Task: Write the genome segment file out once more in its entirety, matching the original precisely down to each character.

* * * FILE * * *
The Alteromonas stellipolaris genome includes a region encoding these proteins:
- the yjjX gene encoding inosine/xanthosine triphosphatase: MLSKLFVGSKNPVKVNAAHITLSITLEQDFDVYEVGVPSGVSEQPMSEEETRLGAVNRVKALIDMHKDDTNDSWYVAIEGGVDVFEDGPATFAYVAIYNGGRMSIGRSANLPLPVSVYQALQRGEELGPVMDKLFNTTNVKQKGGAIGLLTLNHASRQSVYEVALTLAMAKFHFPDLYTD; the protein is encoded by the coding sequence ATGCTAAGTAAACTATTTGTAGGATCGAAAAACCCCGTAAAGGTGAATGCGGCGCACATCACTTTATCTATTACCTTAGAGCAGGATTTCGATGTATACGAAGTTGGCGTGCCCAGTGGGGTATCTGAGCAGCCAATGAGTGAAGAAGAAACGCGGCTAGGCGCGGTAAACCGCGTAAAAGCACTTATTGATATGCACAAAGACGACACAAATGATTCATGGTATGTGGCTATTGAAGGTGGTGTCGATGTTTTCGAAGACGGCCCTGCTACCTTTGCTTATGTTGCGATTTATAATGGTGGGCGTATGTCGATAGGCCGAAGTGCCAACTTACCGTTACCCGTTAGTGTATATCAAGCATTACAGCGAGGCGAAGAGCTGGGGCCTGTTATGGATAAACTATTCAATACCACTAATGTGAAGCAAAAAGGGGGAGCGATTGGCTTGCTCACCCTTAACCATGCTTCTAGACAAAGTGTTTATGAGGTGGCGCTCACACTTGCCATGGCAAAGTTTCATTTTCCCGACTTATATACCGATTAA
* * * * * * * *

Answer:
The Alteromonas stellipolaris genome includes a region encoding these proteins:
- the yjjX gene encoding inosine/xanthosine triphosphatase: MLSKLFVGSKNPVKVNAAHITLSITLEQDFDVYEVGVPSGVSEQPMSEEETRLGAVNRVKALIDMHKDDTNDSWYVAIEGGVDVFEDGPATFAYVAIYNGGRMSIGRSANLPLPVSVYQALQRGEELGPVMDKLFNTTNVKQKGGAIGLLTLNHASRQSVYEVALTLAMAKFHFPDLYTD; the protein is encoded by the coding sequence ATGCTAAGTAAACTATTTGTAGGATCGAAAAACCCCGTAAAGGTGAATGCGGCGCACATCACTTTATCTATTACCTTAGAGCAGGATTTCGATGTATACGAAGTTGGCGTGCCCAGTGGGGTATCTGAGCAGCCAATGAGTGAAGAAGAAACGCGGCTAGGCGCGGTAAACCGCGTAAAAGCACTTATTGATATGCACAAAGACGACACAAATGATTCATGGTATGTGGCTATTGAAGGTGGTGTCGATGTTTTCGAAGACGGCCCTGCTACCTTTGCTTATGTTGCGATTTATAATGGTGGGCGTATGTCGATAGGCCGAAGTGCCAACTTACCGTTACCCGTTAGTGTATATCAAGCATTACAGCGAGGCGAAGAGCTGGGGCCTGTTATGGATAAACTATTCAATACCACTAATGTGAAGCAAAAAGGGGGAGCGATTGGCTTGCTCACCCTTAACCATGCTTCTAGACAAAGTGTTTATGAGGTGGCGCTCACACTTGCCATGGCAAAGTTTCATTTTCCCGACTTATATACCGATTAA